It was on our third date that Geri dumped me. Geri hates this part of the story. I don’t know whether it is the sentence itself, or the flourish with which I regularly deliver it. Actually, I think it’s the word “dumped” that gets under her skin. She protests that she merely retreated gracefully. Yet, the same friend who made the pub accusation vindicated me on Geri’s retelling of the scene: “Houston, you were *so* dumped!”

So, after three chaste dates, seven years passed. Geri and I didn’t touch the notion of shared romance, much less each other (…well, okay, there was a drunken snog, once, when we were both single), but we didn’t lose track of each other, either. Our relationship began as mutual fondness between two people who’d been out on three dates. It became one of deep respect and support. Especially artistically, we were each other’s greatest enthusiasts. Perhaps the thing we had most in common was that driving combination of passion and insecurity about our creative efforts: Geri’s in music and painting, mine in photography.

It became a defining friendship: happy in each other’s happiness, rushing to lift each other from hard falls. And Geri became one of those rare people the luckiest of us have who help us understand who we are at our best as friends. We didn’t expect much from each other, but we got a lot.

It’s hard to tell this story, retrospectively, without making it seem prescient about where Geri and I are, today. In narrative, everything that comes early in a story appears to pre-ordain later events. As readers, we feel complicit in a secret the characters don’t know. As I write this, I’m conscious that our story can seem like that of the two lovers who always wanted each other but wouldn’t speak of it… Yet, I can tell you that Geri and I never considered each other during those years of our friendship.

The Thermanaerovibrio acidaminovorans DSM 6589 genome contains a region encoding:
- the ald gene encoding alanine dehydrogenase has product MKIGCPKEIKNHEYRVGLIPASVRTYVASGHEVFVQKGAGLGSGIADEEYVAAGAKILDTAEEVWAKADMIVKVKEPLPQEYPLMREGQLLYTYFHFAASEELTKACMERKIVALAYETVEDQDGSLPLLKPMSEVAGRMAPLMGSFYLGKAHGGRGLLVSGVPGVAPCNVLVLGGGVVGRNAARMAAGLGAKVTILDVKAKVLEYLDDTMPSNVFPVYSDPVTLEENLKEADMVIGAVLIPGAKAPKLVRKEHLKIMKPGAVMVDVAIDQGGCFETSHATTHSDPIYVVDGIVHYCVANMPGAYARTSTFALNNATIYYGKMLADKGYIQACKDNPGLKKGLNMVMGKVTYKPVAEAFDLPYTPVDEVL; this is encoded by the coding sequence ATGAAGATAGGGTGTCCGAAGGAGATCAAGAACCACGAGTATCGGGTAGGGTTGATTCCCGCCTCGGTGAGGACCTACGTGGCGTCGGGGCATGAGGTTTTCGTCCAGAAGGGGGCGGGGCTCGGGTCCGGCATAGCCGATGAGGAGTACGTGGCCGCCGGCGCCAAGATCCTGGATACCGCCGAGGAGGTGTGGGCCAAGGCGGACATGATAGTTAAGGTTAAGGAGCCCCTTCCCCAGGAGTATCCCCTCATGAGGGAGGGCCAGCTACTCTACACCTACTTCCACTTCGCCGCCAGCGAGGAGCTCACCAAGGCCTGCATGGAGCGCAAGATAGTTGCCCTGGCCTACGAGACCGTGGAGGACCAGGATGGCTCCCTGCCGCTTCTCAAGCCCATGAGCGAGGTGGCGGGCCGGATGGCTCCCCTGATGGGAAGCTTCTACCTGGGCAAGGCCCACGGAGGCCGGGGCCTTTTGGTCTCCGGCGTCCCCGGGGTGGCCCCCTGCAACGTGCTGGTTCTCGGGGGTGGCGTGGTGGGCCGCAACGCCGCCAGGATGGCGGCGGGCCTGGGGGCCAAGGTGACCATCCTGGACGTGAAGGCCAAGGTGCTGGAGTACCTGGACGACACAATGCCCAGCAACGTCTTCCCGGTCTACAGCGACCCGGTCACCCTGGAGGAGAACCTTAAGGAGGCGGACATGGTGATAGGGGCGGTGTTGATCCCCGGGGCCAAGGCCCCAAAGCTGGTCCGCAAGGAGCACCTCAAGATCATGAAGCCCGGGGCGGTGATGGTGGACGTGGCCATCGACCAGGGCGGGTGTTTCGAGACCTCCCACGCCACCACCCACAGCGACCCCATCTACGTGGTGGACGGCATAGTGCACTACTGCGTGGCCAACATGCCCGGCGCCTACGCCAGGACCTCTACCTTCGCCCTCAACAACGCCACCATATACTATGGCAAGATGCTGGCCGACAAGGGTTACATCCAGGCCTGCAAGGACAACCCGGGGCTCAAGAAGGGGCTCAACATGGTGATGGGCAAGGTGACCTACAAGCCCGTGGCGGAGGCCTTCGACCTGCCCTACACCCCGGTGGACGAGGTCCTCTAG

That is why I see so much courage in what Geri ultimately did. It was many, many months after I left Australia for California. She called. We had spoken several times since my move, and we had talked about the feeling of loss from not having each other around the corner. What had been an easy constant for seven years had been interrupted and we both felt it. But this call was different. Geri’s tone was almost confessional. The hole in her life was a different shape than she had expected, and bigger, she said. That it surprised her. And could she come see me?

With not a romantic word between us in seven years, and the certainty of our friendship at stake, that took courage. I was moved. I was flattered beyond description. And I admired her guts and honesty.

I also said no. It’s hard for me to explain why. I didn’t feel like it was the right time for either of us. I didn’t think that missing me was the right reason to turn our friendship into romance. I thought that distance distorted emotion. I didn’t want a trans-Pacific love affair. It all sounds like so much waffle, now.